There are numerous areas within the assembly hall complex. The inner courtyard is filled with plants and ornaments. The East and West halls are used for community meetings. The rear hall is a separate shrine to the Fujian generals who dedicated their lives to the restoration of the Ming Dynasty, but ultimately failed and fled to Hội An.


One of the chambers contains a statue of Thien Hau. To either side of the entrance stand two figures: red-skinned Thuan Phong Nhi and green-skinned Thien Ly Nhan, deities who alert Thien Hau when sailors are in distress. In the final chamber, the central altar contains seated figures of the heads of the six Fujian families. The smaller figures below them represent their successors as clan leaders. 

The complex is impressive and full of symbols and illustrations from Chinese and Vietnamese mythology and lore. This assembly hall is the most impressive in Hội An, so it’s definitely not a spot to miss!


Our fourth stop was the Quan Cong Temple. Founded in 1653, this small temple is dedicated to Quan Cong, just like the altar at the Hoi Quan Quang Dong. He is depicted via a gilded statue, made of paper mâché on a wooden frame, on the central altar at the back of the sanctuary.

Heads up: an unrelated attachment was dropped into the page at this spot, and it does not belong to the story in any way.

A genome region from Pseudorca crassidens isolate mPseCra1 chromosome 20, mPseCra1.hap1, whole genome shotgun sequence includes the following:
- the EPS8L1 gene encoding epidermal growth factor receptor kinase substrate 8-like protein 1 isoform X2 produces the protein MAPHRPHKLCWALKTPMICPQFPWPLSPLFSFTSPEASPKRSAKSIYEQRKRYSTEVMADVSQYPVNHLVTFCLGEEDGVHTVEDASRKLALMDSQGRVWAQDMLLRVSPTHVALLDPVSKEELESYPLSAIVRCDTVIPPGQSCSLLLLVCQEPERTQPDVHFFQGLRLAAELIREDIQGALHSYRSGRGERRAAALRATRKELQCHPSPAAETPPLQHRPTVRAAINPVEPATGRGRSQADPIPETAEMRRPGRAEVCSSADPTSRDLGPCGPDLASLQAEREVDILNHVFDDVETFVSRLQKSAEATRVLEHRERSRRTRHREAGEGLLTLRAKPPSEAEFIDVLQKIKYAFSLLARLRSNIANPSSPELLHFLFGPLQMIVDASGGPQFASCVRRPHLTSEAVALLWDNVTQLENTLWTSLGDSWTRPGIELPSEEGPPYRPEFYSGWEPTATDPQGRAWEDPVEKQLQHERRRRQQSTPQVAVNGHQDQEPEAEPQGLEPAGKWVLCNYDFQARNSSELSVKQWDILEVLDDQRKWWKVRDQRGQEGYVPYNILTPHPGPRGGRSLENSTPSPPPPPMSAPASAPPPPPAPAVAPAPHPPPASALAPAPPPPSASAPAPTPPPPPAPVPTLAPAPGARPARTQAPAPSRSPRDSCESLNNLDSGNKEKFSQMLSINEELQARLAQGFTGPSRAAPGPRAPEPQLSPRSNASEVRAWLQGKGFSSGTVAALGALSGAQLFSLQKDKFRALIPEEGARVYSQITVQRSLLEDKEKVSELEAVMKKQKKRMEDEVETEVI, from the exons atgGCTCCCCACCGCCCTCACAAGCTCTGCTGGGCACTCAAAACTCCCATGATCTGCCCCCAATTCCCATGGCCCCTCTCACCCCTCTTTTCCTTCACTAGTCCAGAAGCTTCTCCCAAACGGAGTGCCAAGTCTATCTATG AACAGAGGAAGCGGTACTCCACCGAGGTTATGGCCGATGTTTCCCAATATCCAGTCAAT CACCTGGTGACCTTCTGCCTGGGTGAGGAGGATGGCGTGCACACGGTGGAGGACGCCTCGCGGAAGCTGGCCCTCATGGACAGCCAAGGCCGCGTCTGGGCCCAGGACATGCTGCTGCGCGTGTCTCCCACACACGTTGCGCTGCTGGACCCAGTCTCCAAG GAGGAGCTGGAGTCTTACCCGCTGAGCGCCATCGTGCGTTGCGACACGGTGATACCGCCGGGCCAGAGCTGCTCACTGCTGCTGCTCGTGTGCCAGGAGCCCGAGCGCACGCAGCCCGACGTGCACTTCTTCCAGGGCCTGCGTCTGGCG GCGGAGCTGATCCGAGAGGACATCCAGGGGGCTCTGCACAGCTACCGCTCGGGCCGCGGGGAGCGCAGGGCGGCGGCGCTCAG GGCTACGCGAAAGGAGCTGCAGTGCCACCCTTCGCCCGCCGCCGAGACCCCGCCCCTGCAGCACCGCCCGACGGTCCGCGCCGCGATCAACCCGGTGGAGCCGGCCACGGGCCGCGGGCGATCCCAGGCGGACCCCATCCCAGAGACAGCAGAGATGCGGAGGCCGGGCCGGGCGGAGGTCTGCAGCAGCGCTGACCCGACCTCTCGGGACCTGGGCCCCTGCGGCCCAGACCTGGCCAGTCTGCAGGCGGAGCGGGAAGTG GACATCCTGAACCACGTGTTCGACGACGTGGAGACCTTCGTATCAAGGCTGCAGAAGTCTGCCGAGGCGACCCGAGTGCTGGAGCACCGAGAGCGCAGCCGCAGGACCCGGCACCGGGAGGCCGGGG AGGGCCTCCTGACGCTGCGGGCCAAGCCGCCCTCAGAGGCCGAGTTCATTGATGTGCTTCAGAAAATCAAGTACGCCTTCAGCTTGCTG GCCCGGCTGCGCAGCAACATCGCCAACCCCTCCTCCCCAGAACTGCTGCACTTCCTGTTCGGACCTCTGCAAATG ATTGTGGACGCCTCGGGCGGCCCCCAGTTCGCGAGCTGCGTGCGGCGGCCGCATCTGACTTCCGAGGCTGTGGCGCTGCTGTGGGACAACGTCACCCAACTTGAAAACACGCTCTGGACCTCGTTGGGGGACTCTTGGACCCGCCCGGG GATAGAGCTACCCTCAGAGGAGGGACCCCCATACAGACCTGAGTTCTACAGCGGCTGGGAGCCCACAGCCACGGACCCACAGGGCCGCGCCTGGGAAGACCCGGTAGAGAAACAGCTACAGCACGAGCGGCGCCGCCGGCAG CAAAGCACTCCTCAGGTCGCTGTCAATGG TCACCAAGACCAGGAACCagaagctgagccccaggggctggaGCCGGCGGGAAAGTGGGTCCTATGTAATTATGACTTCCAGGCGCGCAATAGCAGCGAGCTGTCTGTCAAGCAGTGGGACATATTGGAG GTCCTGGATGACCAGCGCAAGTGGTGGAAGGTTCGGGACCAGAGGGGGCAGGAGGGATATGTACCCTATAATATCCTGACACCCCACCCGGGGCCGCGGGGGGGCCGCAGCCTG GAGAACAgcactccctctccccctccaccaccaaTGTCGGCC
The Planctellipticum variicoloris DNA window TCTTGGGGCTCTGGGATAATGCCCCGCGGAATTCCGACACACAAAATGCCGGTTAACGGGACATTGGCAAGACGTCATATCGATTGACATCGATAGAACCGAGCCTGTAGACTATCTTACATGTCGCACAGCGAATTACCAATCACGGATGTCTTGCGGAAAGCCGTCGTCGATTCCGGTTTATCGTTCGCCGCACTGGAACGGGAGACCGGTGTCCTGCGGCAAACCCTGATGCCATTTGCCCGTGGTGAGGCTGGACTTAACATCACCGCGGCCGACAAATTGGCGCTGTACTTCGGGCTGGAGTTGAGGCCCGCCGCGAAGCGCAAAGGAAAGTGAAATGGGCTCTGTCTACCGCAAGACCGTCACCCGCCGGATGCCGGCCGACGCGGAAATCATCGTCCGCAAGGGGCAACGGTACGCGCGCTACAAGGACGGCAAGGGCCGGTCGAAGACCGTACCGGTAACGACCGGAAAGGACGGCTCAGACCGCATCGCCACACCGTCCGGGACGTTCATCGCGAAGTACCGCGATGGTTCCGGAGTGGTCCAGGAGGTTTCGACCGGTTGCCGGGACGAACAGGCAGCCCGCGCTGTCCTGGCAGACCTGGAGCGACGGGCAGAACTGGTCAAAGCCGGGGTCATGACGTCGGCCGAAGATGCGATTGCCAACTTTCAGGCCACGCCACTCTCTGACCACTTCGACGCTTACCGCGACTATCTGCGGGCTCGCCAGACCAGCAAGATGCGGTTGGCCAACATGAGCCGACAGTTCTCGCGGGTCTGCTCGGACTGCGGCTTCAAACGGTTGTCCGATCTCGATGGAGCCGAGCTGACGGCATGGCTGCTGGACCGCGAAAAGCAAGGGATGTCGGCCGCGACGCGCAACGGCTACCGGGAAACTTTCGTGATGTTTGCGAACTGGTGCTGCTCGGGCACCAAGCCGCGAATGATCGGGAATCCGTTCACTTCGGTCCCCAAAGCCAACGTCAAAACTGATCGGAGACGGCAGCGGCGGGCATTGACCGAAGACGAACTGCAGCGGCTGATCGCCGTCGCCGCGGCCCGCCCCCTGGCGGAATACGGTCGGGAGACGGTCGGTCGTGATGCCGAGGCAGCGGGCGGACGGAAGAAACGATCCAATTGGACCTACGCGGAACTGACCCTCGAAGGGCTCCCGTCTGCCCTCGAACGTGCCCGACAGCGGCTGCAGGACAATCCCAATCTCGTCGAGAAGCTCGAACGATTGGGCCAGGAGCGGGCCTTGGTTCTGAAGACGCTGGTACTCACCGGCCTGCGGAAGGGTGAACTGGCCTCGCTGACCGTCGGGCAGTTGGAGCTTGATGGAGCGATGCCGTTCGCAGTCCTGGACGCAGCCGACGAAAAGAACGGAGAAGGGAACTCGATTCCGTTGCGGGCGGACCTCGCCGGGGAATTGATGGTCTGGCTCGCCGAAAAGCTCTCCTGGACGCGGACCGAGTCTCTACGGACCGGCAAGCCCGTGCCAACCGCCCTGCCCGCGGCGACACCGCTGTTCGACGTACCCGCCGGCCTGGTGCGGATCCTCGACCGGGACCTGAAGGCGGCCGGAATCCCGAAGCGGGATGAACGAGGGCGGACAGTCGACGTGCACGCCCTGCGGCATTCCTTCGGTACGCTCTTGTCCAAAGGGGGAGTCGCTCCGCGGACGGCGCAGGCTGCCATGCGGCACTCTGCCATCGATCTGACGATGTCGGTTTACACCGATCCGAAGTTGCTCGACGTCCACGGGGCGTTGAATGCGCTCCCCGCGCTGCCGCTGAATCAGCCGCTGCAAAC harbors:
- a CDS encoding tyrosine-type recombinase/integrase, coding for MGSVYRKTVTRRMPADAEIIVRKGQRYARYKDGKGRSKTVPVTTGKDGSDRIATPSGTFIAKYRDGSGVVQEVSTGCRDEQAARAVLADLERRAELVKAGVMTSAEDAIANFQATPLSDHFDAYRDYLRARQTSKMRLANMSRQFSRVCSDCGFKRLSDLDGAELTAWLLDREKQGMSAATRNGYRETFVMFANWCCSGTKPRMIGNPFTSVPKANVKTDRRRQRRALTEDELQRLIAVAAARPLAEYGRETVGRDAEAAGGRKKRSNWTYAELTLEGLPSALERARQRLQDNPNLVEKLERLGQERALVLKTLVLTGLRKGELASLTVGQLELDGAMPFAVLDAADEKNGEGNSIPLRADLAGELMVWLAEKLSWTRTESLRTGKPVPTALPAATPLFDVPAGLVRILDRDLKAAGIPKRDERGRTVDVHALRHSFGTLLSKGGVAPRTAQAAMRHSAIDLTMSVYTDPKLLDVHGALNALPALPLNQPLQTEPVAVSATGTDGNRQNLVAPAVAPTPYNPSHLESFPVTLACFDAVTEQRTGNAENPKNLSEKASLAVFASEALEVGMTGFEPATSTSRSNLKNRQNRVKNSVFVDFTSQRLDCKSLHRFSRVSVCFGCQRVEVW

For our final stop, we visited another smaller site called Quan Thang Ancient House. The house is three centuries old and was built by a Chinese captain. Like the other house we visited, the architecture includes Japanese and Chinese elements.


After we finished exploring the house we stopped at a famous institution in Hội An: Mót. It’s a tea shop serving a very unique concoction made of herbs such as chamomile, monk fruit, green tea leaves, cinnamon, liquorice, cinnamon stick, and lemongrass. As we approached to order we could see so many bees swarming around, I’m sure because of all the sugar they could detect! 

By this time the sun was just about to set, so we walked around at this beautiful time of day and then went back to our accommodation to rest up before dinner. After a couple of hours, we ventured back out to see all the hubbub of the evening. 


We went for dinner at Quán Cao lầu Bá Lễ but, to be honest, it wasn’t our favourite. But stay tuned for the next day’s dinner, because that place I would recommend! After a disappointing dinner, we checked out Tiệm Chè Xíu (also called RIN gelato) for a classic Vietnamese dessert, chè. I discussed what chè exactly is in my blog post on Can Tho, but essentially it’s a sweet dessert soup. I ordered the Chè Khoai Dẻo Đậu Đỏ (quite the mouthful), which is red bean and sweet potato with fresh coconut milk. It had rice balls and jellies, and it was so delicious. I tried to find a place like it everywhere I went in Vietnam but nowhere compared to Tiệm Chè Xíu.